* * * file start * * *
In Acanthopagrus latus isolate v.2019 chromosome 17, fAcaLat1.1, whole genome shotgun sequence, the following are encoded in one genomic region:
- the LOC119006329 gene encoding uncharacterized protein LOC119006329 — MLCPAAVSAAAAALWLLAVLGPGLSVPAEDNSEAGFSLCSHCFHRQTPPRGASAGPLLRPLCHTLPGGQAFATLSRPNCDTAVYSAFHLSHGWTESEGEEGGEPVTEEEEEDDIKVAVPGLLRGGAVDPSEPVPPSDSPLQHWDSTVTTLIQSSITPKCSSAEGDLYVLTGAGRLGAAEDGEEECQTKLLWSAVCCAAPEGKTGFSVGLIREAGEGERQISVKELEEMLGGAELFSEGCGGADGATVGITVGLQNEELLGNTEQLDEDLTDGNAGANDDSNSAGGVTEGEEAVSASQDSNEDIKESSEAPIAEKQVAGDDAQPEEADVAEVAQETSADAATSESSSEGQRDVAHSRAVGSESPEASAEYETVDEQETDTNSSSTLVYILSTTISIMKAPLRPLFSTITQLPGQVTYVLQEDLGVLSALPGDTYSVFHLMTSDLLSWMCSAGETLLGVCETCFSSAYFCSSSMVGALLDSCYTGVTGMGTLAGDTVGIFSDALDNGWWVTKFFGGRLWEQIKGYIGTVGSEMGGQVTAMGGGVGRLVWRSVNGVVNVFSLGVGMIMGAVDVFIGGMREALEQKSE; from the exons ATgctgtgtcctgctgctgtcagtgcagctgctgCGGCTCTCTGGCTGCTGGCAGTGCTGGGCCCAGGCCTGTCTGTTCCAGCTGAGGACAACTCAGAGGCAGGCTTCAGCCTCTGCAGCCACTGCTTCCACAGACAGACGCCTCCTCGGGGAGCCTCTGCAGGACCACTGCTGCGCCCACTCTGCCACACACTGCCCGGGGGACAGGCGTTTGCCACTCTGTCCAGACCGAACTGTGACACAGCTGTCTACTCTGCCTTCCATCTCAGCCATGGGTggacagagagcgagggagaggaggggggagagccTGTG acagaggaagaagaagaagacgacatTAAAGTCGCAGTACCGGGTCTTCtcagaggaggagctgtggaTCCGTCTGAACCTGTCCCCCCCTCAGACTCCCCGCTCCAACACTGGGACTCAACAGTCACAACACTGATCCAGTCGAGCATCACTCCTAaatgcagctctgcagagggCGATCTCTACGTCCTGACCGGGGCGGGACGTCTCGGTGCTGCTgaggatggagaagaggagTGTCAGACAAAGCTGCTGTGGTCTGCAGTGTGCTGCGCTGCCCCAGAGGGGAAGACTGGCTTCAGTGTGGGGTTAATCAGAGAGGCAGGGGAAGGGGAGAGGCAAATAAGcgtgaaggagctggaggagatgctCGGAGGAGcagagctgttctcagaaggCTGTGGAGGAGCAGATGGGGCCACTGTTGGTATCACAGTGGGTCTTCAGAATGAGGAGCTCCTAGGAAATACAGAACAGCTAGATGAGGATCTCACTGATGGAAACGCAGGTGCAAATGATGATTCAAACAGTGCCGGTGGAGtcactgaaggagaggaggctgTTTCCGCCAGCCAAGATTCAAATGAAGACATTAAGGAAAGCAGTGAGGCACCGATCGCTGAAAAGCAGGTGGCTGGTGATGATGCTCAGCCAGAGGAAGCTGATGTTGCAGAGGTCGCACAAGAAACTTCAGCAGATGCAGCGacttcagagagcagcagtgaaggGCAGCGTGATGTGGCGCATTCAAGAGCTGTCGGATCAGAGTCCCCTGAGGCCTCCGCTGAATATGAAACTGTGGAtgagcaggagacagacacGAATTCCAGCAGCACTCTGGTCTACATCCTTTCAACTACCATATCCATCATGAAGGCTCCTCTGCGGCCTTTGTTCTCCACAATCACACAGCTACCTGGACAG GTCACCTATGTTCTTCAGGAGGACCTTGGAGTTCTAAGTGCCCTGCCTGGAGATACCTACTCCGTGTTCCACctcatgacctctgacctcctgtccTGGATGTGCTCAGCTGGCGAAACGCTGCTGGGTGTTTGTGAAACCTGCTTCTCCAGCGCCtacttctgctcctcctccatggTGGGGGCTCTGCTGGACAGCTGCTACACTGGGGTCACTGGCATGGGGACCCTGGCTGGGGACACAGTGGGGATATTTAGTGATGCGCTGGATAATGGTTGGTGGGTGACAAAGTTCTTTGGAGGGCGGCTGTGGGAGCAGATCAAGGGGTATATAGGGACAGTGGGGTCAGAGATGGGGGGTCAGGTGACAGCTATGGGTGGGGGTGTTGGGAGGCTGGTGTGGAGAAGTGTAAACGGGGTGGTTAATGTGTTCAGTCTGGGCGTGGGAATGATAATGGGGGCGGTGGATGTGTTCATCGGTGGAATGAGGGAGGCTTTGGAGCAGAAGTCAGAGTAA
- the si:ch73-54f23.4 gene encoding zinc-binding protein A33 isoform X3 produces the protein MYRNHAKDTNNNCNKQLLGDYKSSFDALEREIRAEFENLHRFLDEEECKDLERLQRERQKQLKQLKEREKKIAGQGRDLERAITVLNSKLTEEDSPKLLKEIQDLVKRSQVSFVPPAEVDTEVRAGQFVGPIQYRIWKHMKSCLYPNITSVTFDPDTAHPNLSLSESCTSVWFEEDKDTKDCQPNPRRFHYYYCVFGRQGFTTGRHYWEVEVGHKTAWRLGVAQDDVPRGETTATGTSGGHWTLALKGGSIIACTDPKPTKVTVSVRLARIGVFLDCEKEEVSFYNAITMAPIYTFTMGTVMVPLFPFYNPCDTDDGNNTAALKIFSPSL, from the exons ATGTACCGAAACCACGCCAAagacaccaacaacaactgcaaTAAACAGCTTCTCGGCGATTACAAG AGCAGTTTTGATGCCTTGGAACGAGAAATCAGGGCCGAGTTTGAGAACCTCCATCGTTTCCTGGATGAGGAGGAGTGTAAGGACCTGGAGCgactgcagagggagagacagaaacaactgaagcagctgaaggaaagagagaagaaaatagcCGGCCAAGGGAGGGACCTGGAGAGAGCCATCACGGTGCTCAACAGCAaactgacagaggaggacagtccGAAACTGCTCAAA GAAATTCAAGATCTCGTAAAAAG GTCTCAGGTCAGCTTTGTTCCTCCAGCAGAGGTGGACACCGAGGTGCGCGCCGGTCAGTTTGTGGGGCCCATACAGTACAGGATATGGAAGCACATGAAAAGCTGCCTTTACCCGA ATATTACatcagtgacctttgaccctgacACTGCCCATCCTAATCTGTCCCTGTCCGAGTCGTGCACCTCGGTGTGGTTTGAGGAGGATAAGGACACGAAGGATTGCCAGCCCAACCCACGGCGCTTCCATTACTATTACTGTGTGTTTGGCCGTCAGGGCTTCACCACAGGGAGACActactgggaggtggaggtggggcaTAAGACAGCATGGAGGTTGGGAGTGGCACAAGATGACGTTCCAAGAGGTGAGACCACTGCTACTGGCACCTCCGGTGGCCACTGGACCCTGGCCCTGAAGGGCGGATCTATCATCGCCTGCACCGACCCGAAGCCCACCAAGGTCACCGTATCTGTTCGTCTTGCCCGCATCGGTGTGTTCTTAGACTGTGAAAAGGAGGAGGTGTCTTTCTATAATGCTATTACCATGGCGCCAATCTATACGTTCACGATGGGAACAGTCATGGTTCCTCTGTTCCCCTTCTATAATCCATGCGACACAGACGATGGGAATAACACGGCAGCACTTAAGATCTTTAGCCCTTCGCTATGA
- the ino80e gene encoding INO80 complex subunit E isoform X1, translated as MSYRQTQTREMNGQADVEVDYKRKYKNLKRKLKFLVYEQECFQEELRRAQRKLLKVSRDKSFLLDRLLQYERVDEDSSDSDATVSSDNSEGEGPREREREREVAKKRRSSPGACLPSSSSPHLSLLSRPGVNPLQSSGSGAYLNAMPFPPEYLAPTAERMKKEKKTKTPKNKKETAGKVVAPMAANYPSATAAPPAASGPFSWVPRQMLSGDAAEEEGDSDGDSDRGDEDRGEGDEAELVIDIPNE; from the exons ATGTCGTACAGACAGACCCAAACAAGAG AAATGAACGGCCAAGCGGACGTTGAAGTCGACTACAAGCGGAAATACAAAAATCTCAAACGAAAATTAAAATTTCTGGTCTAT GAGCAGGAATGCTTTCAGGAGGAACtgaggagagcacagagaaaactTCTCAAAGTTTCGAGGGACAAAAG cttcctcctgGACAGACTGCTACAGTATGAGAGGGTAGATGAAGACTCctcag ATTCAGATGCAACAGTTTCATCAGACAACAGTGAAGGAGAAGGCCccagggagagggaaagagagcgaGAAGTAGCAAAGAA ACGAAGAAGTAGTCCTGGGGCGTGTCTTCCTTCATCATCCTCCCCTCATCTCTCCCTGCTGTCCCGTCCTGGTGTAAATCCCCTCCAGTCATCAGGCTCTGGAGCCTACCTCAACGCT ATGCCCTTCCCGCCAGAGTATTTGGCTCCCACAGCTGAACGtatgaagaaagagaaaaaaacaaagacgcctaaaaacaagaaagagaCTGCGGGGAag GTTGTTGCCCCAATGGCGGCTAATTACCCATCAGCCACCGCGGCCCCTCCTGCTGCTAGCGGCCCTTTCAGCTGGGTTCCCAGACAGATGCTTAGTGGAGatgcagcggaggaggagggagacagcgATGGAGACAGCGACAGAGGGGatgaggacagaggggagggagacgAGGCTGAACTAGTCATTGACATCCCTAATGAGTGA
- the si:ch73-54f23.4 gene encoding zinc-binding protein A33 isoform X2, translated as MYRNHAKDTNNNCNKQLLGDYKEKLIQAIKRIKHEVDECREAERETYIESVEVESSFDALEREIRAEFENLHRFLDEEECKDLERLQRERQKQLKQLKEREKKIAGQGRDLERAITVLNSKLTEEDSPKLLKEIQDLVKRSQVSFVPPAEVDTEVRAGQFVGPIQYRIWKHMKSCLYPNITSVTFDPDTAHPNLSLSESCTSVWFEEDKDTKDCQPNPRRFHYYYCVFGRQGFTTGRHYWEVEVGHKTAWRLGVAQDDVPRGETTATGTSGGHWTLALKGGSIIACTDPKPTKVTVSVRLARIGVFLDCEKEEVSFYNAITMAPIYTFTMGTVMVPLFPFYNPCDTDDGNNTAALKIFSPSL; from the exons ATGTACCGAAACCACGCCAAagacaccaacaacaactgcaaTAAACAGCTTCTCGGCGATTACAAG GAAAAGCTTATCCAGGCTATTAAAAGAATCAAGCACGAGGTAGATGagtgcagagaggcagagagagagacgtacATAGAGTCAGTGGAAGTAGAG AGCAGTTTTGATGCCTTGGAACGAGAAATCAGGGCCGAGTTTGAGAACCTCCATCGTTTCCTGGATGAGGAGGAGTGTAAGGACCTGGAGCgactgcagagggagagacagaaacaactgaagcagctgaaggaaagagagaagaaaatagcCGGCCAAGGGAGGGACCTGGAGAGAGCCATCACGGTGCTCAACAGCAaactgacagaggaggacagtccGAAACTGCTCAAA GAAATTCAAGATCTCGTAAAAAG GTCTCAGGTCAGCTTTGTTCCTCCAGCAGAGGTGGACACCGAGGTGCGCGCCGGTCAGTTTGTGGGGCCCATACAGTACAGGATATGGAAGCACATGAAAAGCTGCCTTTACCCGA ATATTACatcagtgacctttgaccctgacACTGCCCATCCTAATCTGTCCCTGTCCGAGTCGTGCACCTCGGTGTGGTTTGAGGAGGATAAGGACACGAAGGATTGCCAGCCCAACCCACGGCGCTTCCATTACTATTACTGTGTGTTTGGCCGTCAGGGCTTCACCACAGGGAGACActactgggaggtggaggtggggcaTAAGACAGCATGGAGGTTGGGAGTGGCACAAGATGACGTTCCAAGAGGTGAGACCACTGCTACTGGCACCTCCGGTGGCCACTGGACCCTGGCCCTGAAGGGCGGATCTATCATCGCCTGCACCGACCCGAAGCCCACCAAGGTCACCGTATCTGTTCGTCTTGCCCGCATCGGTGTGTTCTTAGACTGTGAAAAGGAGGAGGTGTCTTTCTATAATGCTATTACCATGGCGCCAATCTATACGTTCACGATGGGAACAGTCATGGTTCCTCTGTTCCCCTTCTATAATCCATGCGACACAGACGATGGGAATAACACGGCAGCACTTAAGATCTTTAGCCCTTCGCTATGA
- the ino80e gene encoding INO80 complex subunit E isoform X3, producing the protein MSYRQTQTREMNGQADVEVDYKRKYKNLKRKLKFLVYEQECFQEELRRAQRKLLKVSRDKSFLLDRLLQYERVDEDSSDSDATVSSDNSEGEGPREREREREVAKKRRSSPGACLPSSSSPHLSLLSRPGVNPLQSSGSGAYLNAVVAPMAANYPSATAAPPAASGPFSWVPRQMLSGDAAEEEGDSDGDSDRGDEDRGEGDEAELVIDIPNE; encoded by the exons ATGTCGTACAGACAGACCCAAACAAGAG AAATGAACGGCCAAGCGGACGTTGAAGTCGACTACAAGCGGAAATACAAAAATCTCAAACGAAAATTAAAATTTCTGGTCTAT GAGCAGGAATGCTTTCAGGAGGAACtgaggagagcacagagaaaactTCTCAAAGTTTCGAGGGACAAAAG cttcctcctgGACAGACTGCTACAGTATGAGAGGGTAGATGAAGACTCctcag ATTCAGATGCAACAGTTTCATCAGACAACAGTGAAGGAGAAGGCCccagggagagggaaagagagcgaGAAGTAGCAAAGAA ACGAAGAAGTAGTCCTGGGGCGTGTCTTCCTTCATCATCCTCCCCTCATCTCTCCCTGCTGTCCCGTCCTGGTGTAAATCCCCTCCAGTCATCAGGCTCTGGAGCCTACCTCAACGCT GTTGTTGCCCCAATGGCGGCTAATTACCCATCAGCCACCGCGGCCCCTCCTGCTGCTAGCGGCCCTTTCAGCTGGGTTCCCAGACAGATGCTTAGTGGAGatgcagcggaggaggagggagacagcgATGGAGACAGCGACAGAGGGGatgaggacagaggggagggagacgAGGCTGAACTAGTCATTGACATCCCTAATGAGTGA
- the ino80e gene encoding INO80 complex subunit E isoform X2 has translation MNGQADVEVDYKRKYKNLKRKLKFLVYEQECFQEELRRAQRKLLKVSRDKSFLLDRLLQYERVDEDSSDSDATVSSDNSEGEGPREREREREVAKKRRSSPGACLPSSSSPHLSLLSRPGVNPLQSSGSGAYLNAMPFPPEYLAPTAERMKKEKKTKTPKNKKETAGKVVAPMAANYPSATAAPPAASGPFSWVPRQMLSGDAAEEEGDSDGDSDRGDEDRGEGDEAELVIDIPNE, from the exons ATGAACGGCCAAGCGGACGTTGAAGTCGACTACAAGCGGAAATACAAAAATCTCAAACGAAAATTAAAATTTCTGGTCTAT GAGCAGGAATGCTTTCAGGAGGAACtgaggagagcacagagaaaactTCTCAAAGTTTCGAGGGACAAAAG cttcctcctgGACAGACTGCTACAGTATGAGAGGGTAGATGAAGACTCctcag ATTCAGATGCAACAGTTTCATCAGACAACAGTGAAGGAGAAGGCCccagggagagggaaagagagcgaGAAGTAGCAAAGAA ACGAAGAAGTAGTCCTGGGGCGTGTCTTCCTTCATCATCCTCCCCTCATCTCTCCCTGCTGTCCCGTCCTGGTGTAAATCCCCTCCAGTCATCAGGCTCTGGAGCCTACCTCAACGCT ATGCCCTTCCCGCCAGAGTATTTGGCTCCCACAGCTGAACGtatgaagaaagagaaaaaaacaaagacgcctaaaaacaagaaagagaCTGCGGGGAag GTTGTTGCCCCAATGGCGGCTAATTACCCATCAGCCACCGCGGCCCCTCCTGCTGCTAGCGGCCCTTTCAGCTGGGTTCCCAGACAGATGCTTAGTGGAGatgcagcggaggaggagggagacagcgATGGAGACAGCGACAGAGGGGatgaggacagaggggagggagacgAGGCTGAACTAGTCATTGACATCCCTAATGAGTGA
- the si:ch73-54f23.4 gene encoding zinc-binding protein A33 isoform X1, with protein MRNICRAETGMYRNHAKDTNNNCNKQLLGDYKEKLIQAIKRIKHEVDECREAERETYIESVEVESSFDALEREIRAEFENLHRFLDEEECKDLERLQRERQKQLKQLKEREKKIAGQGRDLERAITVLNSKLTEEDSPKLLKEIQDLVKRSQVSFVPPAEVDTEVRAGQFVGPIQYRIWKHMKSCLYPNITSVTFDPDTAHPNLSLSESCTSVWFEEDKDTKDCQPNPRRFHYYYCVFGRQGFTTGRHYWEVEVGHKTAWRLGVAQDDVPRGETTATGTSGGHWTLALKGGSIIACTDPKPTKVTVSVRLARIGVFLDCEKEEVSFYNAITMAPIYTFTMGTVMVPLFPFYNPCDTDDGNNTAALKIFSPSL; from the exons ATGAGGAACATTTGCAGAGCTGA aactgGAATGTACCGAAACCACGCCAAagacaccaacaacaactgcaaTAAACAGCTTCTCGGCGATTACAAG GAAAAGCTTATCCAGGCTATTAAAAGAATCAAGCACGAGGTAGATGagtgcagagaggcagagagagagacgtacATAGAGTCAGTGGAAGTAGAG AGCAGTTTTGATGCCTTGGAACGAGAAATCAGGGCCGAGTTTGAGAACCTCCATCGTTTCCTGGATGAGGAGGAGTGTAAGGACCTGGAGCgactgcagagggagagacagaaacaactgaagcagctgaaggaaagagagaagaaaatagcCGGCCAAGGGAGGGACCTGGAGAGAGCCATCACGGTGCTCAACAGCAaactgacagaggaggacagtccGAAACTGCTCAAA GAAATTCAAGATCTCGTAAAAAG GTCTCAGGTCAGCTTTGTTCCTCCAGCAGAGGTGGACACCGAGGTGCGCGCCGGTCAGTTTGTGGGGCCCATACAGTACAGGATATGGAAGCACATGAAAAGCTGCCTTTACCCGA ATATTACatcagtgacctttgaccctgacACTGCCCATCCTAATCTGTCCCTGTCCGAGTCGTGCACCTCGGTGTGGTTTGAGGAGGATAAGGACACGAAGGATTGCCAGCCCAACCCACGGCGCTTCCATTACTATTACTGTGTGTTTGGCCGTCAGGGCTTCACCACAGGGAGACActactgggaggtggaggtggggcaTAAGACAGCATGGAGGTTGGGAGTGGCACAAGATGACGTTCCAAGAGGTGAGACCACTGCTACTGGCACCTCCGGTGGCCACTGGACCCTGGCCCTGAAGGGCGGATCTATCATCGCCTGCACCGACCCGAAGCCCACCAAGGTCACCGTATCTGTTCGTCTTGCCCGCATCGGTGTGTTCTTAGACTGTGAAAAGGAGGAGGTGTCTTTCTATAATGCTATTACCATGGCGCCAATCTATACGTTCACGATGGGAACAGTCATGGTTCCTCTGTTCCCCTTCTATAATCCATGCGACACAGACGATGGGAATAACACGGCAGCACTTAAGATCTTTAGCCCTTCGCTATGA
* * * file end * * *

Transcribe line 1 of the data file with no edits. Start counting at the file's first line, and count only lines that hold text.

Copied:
In Acanthopagrus latus isolate v.2019 chromosome 17, fAcaLat1.1, whole genome shotgun sequence, the following are encoded in one genomic region: